It's about 15 minutes into my phone conversation with jazz vocalist Margaret Murphy-Webb. She's energetic and engaging and boasts an infectious laugh, and every once in a while she calls me "baby," which I like a lot. And then, knowing that the artist is pursuing a music degree at Chicago State University after nearly 30 years of performance, I ask her if, because of tuition and other costs, she has to supplement her income with any additional jobs.
"Oh, baby, you don't know!" she exclaims. "I'm a Chicago police officer! August 1 will be my 20th year!"
I actually did not know this (nor, for the record, would any other visitors to MargaretCMurphy.com, where that information is noticeably absent). I apologize for my ignorance and ask if it's cool to mention her career in print, and she says, "Oh yeah! I just assume people know, but I try not to tell people. That's dirty laundry." She laughs. "But they don't boo me when they know I'm a police officer!"
Of course, I'm betting that the musician doesn't ever deal with booing, given her gorgeous phrasing and vocals, and her presence that the late, great jazz saxophonist (and Murphy-Webb's former mentor) Von Freeman said "reminds you of Betty [Carter] and Billie [Holiday] in that, from the moment she steps onto the stage, she has the audience enraptured."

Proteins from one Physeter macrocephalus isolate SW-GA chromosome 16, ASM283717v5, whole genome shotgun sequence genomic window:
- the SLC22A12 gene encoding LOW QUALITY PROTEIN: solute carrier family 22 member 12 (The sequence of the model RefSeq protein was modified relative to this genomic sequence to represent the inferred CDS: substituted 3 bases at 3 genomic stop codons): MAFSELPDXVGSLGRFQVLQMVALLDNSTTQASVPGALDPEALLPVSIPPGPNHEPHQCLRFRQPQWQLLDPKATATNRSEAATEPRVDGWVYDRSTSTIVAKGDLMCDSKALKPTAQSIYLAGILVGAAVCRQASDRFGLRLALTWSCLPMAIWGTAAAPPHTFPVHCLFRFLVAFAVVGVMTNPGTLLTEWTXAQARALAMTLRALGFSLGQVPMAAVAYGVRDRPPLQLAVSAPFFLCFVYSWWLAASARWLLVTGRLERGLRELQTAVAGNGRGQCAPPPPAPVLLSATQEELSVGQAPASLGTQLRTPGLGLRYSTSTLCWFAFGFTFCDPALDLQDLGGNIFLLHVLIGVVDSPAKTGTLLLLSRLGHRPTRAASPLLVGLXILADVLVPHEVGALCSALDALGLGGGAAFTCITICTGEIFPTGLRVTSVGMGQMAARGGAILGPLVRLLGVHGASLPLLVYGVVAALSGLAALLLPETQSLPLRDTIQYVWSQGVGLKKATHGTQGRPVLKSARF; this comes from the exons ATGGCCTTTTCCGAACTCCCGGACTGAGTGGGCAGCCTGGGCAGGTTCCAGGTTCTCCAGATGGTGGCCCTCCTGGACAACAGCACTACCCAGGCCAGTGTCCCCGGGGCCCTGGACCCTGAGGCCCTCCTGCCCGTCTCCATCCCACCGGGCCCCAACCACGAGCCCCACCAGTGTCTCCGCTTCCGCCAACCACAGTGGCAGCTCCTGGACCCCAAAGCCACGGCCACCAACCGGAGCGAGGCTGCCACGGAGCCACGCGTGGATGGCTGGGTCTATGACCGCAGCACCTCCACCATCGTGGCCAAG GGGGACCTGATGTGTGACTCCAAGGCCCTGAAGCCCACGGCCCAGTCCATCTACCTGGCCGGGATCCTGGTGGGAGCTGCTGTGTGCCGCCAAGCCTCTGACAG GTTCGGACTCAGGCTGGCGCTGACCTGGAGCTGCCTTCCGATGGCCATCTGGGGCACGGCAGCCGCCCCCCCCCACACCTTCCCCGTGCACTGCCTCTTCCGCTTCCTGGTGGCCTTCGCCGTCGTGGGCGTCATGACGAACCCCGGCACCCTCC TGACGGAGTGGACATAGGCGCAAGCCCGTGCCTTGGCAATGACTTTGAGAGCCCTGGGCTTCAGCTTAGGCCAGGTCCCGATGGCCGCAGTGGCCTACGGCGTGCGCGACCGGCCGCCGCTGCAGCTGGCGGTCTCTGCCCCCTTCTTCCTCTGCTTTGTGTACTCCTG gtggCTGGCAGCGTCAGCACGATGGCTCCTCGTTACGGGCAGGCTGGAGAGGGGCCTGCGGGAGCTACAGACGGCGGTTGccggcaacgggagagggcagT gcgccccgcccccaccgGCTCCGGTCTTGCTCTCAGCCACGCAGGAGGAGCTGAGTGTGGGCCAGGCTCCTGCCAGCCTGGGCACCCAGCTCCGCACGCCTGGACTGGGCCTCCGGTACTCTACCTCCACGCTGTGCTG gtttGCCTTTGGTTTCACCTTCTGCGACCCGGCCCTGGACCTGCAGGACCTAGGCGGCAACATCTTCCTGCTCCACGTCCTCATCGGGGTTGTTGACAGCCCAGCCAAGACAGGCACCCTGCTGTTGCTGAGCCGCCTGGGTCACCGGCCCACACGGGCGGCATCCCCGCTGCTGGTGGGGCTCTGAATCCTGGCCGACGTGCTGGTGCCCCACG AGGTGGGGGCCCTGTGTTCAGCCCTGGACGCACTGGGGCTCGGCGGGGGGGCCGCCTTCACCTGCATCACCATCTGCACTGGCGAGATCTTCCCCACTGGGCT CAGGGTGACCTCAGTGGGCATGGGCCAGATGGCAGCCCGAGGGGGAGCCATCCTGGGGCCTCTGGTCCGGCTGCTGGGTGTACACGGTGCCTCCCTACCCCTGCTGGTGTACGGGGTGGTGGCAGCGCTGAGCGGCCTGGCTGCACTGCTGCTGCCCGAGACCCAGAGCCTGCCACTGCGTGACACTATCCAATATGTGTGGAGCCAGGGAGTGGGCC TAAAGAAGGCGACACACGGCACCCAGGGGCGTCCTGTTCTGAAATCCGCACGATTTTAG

Born in Gary, Indiana, Murphy-Webb (a mother of three who is married to Chicago bassist Chuck Webb) moved with her family to the west side of Chicago when she was a year and a half old, and the artist remembers music being ever-present during her formative years.
"My mother and her sisters have beautiful, beautiful voices," she says. "My mother had eight sisters, and they were all gospel singers, and growing up, my siblings and I all had to learn how to play piano. But nobody ever really wanted to do anything except sing in the church. Except me."
Still, even though Murphy-Webb admits that she "wished it all through high school - wished that I could make some money singing," she had always leaned toward more pragmatic options. "I thought I might be a veterinarian. And for a while, I wanted to be a stewardess. Well, you don't say that anymore ... . I wanted to be a flight attendant. But I'm afraid of planes, so that got thrown out the window."